Opinion: Building Trust in the Workplace

OPINION: Duncan Young, keynote speaker at the upcoming Green Property Summit 2021 shares his reflections on his 25-year career with Lendlease, providing insights on how we can all benefit from and build more trust in the workplace.

As I celebrate twenty-five years in my career with Lendlease I’m not only feeling proud of crafting a career that has thus far led me to a job I love in teaching and sharing wellbeing practices across the globe, but also reflecting on the contributions that others have made to my journey.

The truth is we are all interconnected and interdependent especially in the workplace.  So, while it might have been up to me to make some bold decisions, invest in some training and skills development, and work hard to learn and master the skills required, there have been many people around me who have made this possible.  Sometimes it’s been through explicit support, encouragement or even challenge, and sometimes it’s been more implicit, and they may not have even realized that something that they said or did has inspired me to action.

After all, when gold medalists stand on the podium they rarely say it was all their own work.  They usually thank all the people – their coach, family, friends, and fellow team members – who supported them along the way.  And just as winning an Olympic medal requires a team approach, at work we also need people who can cheer us on and celebrate with us.  We also need those who keep believing in us when the going gets tough. Research has found that reaching our potential in every dimension of our lives – our performance, intelligence, leadership and health – can be due to the influence of people around us.

For example, if it hadn’t been for a manager who encouraged me to take a broader perspective to my own learning and development, I may not be in the role I’m in today.  At the time I was in sustainability and dreaming of a future role in wellbeing. He suggested that rather than consider the standard education courses for managers’ that my aspirations to be a non-management “subject matter expert” would be better met with a different set of skills and approaches.  So, we agreed to invest in 1on1 coaching for me to help develop a wellness program and create a business that would benefit internal and external Lendlease customers.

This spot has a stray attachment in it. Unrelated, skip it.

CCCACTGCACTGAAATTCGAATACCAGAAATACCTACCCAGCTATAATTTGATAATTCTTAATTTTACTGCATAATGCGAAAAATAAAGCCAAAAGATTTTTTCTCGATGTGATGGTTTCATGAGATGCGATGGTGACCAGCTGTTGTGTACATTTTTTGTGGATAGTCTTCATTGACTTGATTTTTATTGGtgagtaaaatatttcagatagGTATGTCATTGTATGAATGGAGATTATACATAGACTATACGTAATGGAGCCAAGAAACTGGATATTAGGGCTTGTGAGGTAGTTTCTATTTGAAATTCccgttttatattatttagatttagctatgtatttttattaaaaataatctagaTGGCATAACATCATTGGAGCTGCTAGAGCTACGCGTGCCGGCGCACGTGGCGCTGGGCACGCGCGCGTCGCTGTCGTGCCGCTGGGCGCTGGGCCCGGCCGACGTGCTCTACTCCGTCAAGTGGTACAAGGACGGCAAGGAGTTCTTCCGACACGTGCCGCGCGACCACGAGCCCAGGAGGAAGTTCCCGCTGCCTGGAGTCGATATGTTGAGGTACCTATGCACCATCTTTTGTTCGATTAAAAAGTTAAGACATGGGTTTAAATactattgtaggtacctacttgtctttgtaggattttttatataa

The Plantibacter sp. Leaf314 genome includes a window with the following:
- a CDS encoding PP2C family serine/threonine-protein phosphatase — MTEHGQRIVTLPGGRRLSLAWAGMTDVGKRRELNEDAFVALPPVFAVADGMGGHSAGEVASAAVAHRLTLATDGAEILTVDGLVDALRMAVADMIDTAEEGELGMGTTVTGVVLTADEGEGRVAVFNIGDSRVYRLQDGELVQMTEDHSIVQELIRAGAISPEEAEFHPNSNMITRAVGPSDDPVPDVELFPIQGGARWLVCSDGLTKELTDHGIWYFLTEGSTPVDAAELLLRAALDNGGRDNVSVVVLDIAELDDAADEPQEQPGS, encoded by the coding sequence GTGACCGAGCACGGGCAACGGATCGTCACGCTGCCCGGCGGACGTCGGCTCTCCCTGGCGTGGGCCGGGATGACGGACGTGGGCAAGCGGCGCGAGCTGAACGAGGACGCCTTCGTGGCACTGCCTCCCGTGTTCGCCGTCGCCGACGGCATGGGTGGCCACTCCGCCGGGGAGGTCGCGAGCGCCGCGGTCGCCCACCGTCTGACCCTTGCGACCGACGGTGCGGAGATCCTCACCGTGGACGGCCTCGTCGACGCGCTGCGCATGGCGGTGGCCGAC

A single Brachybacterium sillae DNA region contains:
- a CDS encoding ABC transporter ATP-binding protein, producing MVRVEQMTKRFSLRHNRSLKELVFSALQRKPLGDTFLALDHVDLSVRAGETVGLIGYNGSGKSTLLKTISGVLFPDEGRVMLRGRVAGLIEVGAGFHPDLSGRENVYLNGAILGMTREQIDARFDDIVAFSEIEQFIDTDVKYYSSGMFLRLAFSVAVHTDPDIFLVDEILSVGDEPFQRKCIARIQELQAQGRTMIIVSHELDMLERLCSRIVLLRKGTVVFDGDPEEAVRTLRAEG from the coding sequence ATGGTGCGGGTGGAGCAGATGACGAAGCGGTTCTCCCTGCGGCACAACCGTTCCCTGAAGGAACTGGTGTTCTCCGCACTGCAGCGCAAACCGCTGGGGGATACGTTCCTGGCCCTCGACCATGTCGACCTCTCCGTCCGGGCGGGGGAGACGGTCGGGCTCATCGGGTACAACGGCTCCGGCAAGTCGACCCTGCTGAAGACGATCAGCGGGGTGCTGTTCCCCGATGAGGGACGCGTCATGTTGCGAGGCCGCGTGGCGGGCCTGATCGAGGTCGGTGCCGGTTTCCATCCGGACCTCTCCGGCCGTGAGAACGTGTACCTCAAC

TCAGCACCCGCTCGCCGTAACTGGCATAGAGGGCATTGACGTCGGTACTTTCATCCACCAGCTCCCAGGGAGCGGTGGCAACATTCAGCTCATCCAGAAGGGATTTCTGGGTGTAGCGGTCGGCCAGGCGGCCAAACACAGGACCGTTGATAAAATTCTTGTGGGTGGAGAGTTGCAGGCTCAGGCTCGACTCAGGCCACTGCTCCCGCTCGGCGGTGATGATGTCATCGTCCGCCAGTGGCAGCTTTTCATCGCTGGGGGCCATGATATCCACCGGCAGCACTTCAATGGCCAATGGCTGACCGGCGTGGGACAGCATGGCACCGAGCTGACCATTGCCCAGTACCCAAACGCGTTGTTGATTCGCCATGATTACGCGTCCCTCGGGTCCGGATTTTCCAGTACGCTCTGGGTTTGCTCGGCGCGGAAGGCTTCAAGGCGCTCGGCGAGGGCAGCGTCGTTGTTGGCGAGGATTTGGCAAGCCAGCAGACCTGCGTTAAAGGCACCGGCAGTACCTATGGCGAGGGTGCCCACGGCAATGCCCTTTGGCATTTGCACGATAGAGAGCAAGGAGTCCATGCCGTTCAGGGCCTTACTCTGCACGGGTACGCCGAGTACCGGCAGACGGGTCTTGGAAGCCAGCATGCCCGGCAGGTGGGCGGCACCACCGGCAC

So, if you’re currently working in a role that you feel is not where you really want to be and you’re unsure of the path ahead, chances are that developing relationships with someone whose advice you can trust may be a way forward for you.  Studies suggest that when you trusted others at work who show interest and concern in your success and personal wellbeing, both the quality and quantity of your work can improve.

What are other benefits of trust?

One of the leading researchers on trust in workplaces, Paul Zak found that when you work for a company where trust is high you’re likely to experience: 74% less stress, 50% higher productivity, and 40% less burnout; be 76% more engaged; and have 106% more energy at work and 29% more satisfaction with your life overall compared with people who work in a “low trust” company.

And when leaders exemplify the organizational values, are transparent, listen to your views, include you in planning and recognize diversity at all levels of the organization, you’re much more likely to be strongly committed to advocate on behalf of your employer, and be committed to your job and customers.  And yet many companies are falling short of their internal and external customers’ trust expectations.

What about trust at the broader level?

Research has found unfortunately that over the last four decades trust between people and public systems in general has been on the decline in the USA.  This is concerning given that trust is essential for any well-functioning and effective system – from small groups to large countries –  and a fundamental element of social capital and wellbeing.  It is no coincidence that the countries where people trust each other the most, such as Finland and Norway are also ranked as the happiest places to live in the world.  And that’s the sense I get from the interactions and connections I make when I have visited these countries.